Episode 2 with Kaila Johnston and Dr. Amy Shawanda

In this second episode on Indigenous Health and Indigenous wellness, we will be hearing multiple excerpts throughout Bryce’s 1922 The Story of a National Crime pamphlet.

In this episode, we unpack the history of health and wellness found in Dr. Peter H. Bryce’s research on children in residential schools, and its relevance in contemporary contexts.

Host and Guests

Bobby Henry

Education Collaborator and Podcast Host

Stanley (Bobby) Henry, OCT, is of the Ball Deer Clan. He is a member of the Cayuga Nation, a nation of the Six Nations of the Haudenosaunee Confederacy. He is a community member of Six Nations of the River Territory and has spent 15+ years of his life in K-12 Cayuga language immersion education. He is a Ph.D. student in Trent University’s Ph.D. program in Indigenous Studies and holds a Master of Education degree in Indigenous Education from Lakehead University. Bobby is an Assistant Professor in Brock University’s Faculty of Education. His research interests are issues in Indigenous education, Indigenous language pedagogies and regeneration, and decolonizing and Indigenizing PK-12 education.

Kaila Johnston

Podcast Guest and Contributing Writer

As the Supervisor of Education, Outreach, and Public Programming at the National Centre for Truth and Reconciliation, Kaila oversees matters related to the support of educators, development of resources, establishment of outreach initiatives, as well as public engagement on residential schools and their legacy. Prior to joining the NCTR, Kaila worked with the TRC as a statement gatherer and coordinator to support statement gathering activities. She holds a BA (Hons.) in Criminal Justice from the University of Winnipeg and a MSc in International Crimes and Criminology from Vrije Universiteit, Amsterdam. Kaila is Cree and was born and raised in Winnipeg, Manitoba.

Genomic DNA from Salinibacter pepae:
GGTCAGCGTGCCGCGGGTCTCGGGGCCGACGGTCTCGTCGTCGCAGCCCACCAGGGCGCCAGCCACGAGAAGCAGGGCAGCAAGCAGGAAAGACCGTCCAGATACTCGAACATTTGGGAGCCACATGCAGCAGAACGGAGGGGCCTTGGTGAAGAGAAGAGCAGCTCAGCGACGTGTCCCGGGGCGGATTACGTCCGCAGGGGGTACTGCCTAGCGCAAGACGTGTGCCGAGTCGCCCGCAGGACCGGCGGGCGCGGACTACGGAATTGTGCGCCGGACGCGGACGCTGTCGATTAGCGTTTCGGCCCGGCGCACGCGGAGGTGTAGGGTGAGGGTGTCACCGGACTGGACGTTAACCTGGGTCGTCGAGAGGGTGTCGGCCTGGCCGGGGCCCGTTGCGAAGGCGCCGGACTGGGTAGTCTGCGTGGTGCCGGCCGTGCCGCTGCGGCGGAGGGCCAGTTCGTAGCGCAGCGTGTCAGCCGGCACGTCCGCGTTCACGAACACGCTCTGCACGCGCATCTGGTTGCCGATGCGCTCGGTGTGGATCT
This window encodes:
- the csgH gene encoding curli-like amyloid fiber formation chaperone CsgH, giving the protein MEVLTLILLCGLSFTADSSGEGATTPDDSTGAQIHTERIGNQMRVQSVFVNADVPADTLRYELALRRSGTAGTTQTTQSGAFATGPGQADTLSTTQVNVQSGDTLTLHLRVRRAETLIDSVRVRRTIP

Dr. Amy Shawanda

Podcast Guest and Contributing Researcher

Dr. Amy Shawanda is an Odawa Kwe and an Indigenous health researcher and a Provost Post-Doctoral Fellow at the Dalla Lana School of Public Health at the University of Toronto. She was born and raised in Wikwemikong Unceded Territory on Manitoulin Island. Amy has been immersed in Indigenous education formally since day care to secondary then repositioned her strengths in Indigenous Knowledges in undergraduate and graduate school. Dr. Shawanda has a focus on strengthening Indigenous ways being, doing, knowing, and reclaiming.

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